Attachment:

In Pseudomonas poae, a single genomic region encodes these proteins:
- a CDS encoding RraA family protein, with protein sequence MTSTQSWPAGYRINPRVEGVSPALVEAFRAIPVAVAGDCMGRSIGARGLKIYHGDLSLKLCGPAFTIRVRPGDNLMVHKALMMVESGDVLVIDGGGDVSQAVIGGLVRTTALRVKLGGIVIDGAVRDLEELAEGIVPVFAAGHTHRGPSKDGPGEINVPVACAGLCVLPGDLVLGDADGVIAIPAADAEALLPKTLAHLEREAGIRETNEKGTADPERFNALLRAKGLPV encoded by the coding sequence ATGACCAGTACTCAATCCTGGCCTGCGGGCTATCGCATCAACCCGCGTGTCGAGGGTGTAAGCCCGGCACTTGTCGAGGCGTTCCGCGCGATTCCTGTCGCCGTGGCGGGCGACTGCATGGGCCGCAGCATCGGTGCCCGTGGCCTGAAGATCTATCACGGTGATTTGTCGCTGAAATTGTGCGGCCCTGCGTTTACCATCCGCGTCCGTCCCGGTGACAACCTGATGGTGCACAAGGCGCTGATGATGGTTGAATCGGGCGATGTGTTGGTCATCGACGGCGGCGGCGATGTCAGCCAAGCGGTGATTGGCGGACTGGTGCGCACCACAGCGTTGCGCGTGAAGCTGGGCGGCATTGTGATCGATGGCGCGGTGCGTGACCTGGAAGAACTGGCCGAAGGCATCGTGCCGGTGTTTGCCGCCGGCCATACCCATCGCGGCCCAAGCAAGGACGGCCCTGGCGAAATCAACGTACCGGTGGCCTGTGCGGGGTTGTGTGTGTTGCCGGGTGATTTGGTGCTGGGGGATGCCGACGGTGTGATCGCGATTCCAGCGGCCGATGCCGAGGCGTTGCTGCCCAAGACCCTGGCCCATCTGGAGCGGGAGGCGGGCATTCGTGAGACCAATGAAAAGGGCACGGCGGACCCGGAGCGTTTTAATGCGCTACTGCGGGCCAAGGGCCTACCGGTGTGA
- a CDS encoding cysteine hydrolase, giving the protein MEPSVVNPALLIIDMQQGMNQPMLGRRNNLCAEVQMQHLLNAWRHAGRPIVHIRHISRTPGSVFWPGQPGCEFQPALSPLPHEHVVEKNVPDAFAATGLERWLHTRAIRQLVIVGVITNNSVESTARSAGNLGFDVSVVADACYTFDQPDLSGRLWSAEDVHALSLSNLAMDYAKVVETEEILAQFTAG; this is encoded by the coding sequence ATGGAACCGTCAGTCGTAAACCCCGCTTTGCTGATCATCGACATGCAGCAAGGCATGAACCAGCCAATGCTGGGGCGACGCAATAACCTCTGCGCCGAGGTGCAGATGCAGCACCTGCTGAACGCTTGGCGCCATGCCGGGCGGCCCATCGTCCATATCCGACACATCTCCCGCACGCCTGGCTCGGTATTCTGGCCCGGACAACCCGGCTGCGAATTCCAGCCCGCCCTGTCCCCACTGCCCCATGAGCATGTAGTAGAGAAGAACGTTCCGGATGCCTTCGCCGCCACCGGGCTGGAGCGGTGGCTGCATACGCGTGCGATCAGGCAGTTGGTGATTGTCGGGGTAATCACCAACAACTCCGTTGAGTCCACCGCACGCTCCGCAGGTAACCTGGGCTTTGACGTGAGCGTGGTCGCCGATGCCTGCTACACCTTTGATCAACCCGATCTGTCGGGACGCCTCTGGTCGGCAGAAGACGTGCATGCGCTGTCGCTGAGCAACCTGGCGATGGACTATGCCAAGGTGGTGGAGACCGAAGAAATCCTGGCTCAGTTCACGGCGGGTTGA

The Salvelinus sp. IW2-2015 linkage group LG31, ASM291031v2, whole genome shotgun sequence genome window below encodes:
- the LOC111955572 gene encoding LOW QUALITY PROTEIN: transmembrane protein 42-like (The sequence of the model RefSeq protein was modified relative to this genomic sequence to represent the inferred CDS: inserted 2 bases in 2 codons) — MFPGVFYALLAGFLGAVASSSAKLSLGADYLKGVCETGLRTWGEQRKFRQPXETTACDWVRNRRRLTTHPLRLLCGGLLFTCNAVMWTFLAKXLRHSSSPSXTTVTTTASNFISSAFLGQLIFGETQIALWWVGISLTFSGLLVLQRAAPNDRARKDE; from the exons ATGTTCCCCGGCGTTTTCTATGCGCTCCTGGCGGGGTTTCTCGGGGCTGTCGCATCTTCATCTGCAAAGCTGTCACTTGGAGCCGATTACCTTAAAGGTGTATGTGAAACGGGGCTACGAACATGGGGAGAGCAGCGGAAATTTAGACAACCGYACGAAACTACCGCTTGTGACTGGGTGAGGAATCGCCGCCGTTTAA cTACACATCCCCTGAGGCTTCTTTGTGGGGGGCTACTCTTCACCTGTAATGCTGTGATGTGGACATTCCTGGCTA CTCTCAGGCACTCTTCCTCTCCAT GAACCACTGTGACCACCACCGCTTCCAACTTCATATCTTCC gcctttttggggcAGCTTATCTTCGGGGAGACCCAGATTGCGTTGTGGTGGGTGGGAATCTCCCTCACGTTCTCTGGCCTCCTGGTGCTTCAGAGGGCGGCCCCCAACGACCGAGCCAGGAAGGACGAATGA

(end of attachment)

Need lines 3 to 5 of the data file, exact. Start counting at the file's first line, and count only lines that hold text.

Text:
- a CDS encoding cysteine hydrolase, giving the protein MEPSVVNPALLIIDMQQGMNQPMLGRRNNLCAEVQMQHLLNAWRHAGRPIVHIRHISRTPGSVFWPGQPGCEFQPALSPLPHEHVVEKNVPDAFAATGLERWLHTRAIRQLVIVGVITNNSVESTARSAGNLGFDVSVVADACYTFDQPDLSGRLWSAEDVHALSLSNLAMDYAKVVETEEILAQFTAG; this is encoded by the coding sequence ATGGAACCGTCAGTCGTAAACCCCGCTTTGCTGATCATCGACATGCAGCAAGGCATGAACCAGCCAATGCTGGGGCGACGCAATAACCTCTGCGCCGAGGTGCAGATGCAGCACCTGCTGAACGCTTGGCGCCATGCCGGGCGGCCCATCGTCCATATCCGACACATCTCCCGCACGCCTGGCTCGGTATTCTGGCCCGGACAACCCGGCTGCGAATTCCAGCCCGCCCTGTCCCCACTGCCCCATGAGCATGTAGTAGAGAAGAACGTTCCGGATGCCTTCGCCGCCACCGGGCTGGAGCGGTGGCTGCATACGCGTGCGATCAGGCAGTTGGTGATTGTCGGGGTAATCACCAACAACTCCGTTGAGTCCACCGCACGCTCCGCAGGTAACCTGGGCTTTGACGTGAGCGTGGTCGCCGATGCCTGCTACACCTTTGATCAACCCGATCTGTCGGGACGCCTCTGGTCGGCAGAAGACGTGCATGCGCTGTCGCTGAGCAACCTGGCGATGGACTATGCCAAGGTGGTGGAGACCGAAGAAATCCTGGCTCAGTTCACGGCGGGTTGA

The Salvelinus sp. IW2-2015 linkage group LG31, ASM291031v2, whole genome shotgun sequence genome window below encodes:
- the LOC111955572 gene encoding LOW QUALITY PROTEIN: transmembrane protein 42-like (The sequence of the model RefSeq protein was modified relative to this genomic sequence to represent the inferred CDS: inserted 2 bases in 2 codons) — MFPGVFYALLAGFLGAVASSSAKLSLGADYLKGVCETGLRTWGEQRKFRQPXETTACDWVRNRRRLTTHPLRLLCGGLLFTCNAVMWTFLAKXLRHSSSPSXTTVTTTASNFISSAFLGQLIFGETQIALWWVGISLTFSGLLVLQRAAPNDRARKDE; from the exons ATGTTCCCCGGCGTTTTCTATGCGCTCCTGGCGGGGTTTCTCGGGGCTGTCGCATCTTCATCTGCAAAGCTGTCACTTGGAGCCGATTACCTTAAAGGTGTATGTGAAACGGGGCTACGAACATGGGGAGAGCAGCGGAAATTTAGACAACCGYACGAAACTACCGCTTGTGACTGGGTGAGGAATCGCCGCCGTTTAA cTACACATCCCCTGAGGCTTCTTTGTGGGGGGCTACTCTTCACCTGTAATGCTGTGATGTGGACATTCCTGGCTA CTCTCAGGCACTCTTCCTCTCCAT GAACCACTGTGACCACCACCGCTTCCAACTTCATATCTTCC gcctttttggggcAGCTTATCTTCGGGGAGACCCAGATTGCGTTGTGGTGGGTGGGAATCTCCCTCACGTTCTCTGGCCTCCTGGTGCTTCAGAGGGCGGCCCCCAACGACCGAGCCAGGAAGGACGAATGA